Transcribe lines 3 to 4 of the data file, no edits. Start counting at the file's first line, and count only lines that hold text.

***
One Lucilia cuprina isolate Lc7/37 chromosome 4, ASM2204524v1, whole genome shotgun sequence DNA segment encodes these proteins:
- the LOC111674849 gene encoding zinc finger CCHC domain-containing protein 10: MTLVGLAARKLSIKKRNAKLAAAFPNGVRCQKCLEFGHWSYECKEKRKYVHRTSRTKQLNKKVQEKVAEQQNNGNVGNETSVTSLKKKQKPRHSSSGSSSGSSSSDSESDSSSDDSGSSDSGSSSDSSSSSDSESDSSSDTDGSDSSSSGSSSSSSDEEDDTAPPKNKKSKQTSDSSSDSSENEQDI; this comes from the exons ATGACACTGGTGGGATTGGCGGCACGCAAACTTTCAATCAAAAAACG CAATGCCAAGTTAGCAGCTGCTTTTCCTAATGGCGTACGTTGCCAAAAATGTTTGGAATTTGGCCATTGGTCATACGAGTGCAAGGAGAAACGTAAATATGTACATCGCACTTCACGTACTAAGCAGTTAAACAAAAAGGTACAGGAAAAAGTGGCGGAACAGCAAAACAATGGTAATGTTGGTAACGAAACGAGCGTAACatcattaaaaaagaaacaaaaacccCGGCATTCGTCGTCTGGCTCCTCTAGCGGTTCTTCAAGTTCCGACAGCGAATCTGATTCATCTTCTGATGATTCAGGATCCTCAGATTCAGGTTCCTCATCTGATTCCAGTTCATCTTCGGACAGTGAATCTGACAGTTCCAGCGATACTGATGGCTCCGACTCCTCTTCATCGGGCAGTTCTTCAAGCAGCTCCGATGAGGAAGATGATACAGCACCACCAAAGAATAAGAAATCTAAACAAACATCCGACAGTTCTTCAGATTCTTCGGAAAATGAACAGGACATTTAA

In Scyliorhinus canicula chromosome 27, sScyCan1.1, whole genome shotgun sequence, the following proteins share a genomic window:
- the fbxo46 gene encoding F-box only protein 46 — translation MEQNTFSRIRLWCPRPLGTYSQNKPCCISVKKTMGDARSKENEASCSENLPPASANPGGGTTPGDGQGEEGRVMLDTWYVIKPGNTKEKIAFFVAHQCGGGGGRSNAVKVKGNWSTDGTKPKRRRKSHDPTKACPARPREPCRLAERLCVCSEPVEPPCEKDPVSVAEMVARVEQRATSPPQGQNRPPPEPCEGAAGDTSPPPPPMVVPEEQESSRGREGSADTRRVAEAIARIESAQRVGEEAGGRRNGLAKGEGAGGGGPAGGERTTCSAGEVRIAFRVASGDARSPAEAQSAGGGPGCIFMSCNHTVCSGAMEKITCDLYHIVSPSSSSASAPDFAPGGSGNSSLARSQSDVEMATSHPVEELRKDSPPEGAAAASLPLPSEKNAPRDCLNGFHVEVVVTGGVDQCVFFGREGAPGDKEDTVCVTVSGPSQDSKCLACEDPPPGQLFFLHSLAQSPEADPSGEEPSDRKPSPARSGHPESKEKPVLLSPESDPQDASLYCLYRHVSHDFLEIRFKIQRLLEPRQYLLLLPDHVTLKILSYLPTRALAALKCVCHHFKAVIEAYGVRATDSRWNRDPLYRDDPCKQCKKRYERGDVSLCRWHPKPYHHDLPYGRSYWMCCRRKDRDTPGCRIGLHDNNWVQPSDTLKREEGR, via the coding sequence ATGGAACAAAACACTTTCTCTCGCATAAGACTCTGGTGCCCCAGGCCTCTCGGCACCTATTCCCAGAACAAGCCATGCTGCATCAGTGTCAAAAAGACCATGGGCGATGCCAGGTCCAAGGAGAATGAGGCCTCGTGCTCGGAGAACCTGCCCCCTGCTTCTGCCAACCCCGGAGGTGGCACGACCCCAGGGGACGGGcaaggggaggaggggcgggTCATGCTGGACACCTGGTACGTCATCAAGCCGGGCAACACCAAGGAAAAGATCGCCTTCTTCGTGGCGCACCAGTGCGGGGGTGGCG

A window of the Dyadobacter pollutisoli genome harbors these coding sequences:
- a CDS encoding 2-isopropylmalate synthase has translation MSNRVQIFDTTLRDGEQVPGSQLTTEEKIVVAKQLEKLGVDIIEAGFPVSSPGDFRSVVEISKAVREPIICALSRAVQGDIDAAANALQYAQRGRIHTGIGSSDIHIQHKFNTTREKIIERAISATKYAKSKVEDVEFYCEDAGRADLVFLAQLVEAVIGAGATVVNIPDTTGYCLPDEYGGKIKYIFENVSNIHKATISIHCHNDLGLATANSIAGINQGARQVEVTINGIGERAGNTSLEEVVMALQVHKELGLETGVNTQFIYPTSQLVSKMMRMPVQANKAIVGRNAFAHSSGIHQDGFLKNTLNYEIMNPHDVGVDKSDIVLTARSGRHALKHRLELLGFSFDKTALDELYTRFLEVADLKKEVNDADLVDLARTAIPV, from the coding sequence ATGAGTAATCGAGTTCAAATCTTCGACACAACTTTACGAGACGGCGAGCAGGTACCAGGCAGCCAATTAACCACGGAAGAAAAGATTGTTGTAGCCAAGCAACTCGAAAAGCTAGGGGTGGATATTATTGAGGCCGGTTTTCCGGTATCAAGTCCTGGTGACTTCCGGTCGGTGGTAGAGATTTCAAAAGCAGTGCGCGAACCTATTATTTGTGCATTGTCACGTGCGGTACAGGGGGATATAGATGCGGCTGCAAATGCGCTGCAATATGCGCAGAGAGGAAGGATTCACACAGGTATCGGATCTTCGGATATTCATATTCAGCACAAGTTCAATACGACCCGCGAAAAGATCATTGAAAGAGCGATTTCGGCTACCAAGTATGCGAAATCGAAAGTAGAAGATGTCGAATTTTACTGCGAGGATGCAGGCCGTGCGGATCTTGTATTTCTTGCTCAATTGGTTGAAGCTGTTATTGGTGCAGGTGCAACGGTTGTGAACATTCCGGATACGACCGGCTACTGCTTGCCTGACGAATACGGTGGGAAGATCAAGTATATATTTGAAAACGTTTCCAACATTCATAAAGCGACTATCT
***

In Scyliorhinus canicula chromosome 27, sScyCan1.1, whole genome shotgun sequence, the following proteins share a genomic window:
- the fbxo46 gene encoding F-box only protein 46 — translation MEQNTFSRIRLWCPRPLGTYSQNKPCCISVKKTMGDARSKENEASCSENLPPASANPGGGTTPGDGQGEEGRVMLDTWYVIKPGNTKEKIAFFVAHQCGGGGGRSNAVKVKGNWSTDGTKPKRRRKSHDPTKACPARPREPCRLAERLCVCSEPVEPPCEKDPVSVAEMVARVEQRATSPPQGQNRPPPEPCEGAAGDTSPPPPPMVVPEEQESSRGREGSADTRRVAEAIARIESAQRVGEEAGGRRNGLAKGEGAGGGGPAGGERTTCSAGEVRIAFRVASGDARSPAEAQSAGGGPGCIFMSCNHTVCSGAMEKITCDLYHIVSPSSSSASAPDFAPGGSGNSSLARSQSDVEMATSHPVEELRKDSPPEGAAAASLPLPSEKNAPRDCLNGFHVEVVVTGGVDQCVFFGREGAPGDKEDTVCVTVSGPSQDSKCLACEDPPPGQLFFLHSLAQSPEADPSGEEPSDRKPSPARSGHPESKEKPVLLSPESDPQDASLYCLYRHVSHDFLEIRFKIQRLLEPRQYLLLLPDHVTLKILSYLPTRALAALKCVCHHFKAVIEAYGVRATDSRWNRDPLYRDDPCKQCKKRYERGDVSLCRWHPKPYHHDLPYGRSYWMCCRRKDRDTPGCRIGLHDNNWVQPSDTLKREEGR, via the coding sequence ATGGAACAAAACACTTTCTCTCGCATAAGACTCTGGTGCCCCAGGCCTCTCGGCACCTATTCCCAGAACAAGCCATGCTGCATCAGTGTCAAAAAGACCATGGGCGATGCCAGGTCCAAGGAGAATGAGGCCTCGTGCTCGGAGAACCTGCCCCCTGCTTCTGCCAACCCCGGAGGTGGCACGACCCCAGGGGACGGGcaaggggaggaggggcgggTCATGCTGGACACCTGGTACGTCATCAAGCCGGGCAACACCAAGGAAAAGATCGCCTTCTTCGTGGCGCACCAGTGCGGGGGTGGCG